A Watermelon Will Always Be Unwieldy and Other Tips -- Knife Skills 101 at the Co-op
Lindsay Smith has this theory: One of the barriers to cooking is the prep time. And one of the chief things that makes even ardent home cooks sigh about prep is chopping. Mounds of carrots. A pile of cubed chicken. A bowlful of sliced apples.
So at least once a month, Smith, who's the food educator for the Co-op Food Stores, teaches a class on basic knife skills. Her next one is tomorrow, Thursday, August 2, from 5:30 to 8 pm at the Lebanon Co-op.
Why plunk down $40 if you're not a Co-op member or $20 if you are? Here's what she says:
"It can feel overwhelming. And we're told it's overwhelming -- all of those convenient foods out there are telling you you don't have time. But a lot of it I think comes down to not being able to chop efficiently. The most essential tool in the kitchen is your chef’s knife. And most people don’t know how to wield it properly. But if you embrace chopping and cutting, it connects you better with your food. There's zen in your chop. It feels good. There's a beauty in that rhythm."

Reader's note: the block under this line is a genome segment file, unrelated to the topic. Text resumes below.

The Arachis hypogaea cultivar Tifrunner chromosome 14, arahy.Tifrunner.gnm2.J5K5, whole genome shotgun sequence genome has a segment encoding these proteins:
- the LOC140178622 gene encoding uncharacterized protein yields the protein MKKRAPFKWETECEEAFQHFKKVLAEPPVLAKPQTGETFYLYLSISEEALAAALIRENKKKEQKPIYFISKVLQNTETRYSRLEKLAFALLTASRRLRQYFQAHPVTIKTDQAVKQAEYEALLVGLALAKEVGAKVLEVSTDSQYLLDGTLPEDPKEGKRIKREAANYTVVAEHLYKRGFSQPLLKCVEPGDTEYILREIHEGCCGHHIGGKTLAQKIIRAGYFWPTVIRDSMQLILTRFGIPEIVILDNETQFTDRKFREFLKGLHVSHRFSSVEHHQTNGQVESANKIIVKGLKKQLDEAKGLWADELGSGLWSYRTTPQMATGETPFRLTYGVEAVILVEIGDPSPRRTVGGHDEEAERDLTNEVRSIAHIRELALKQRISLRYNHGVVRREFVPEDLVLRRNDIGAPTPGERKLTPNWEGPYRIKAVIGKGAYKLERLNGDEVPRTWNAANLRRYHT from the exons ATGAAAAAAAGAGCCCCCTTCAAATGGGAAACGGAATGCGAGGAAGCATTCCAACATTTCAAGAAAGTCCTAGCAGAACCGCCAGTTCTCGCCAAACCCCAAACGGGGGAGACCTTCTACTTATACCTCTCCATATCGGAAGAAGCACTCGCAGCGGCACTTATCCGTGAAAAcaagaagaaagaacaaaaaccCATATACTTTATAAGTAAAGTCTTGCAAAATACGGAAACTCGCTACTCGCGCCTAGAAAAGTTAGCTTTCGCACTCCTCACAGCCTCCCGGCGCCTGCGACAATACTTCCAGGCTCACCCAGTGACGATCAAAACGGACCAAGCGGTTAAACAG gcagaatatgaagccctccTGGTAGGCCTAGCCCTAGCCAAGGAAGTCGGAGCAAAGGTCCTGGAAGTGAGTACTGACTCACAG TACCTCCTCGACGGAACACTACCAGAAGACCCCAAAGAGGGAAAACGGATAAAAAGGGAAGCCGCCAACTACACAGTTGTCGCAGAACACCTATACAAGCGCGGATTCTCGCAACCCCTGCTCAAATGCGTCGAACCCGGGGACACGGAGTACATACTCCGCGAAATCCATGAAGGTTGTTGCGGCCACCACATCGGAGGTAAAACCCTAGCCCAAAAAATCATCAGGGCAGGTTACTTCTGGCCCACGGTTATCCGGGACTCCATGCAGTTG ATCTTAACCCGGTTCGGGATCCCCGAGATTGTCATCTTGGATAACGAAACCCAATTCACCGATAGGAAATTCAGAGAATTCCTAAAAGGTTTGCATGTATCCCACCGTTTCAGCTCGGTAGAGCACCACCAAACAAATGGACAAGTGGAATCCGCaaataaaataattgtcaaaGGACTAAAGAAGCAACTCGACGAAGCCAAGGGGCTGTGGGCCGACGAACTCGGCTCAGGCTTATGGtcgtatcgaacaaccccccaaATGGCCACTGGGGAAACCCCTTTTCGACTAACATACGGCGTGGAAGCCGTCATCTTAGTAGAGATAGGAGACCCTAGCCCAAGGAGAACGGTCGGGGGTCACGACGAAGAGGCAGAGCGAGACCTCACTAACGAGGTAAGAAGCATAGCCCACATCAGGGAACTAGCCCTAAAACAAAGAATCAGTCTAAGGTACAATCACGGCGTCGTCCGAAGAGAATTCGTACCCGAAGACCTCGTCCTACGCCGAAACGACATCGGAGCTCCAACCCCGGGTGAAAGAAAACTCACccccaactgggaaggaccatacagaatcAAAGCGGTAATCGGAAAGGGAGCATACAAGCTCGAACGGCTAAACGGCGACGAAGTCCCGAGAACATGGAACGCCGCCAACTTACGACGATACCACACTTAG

You'll learn how to hold a chef's knife -- so that it's an extension of your arm, not of your hand. You'll learn how to use the whole knife, not just the tip. You'll learn how to hone a knife -- "You don't want to sharpen that often, which takes away metal," Smith says, "but you should get in the habit of honing, since metal is soft and gets waves in it, so by honing you're straightening out the blade."
And oh! Let's not forget: "We also make a lot of food," says Smith. "You walk home with a ton of food for that $20."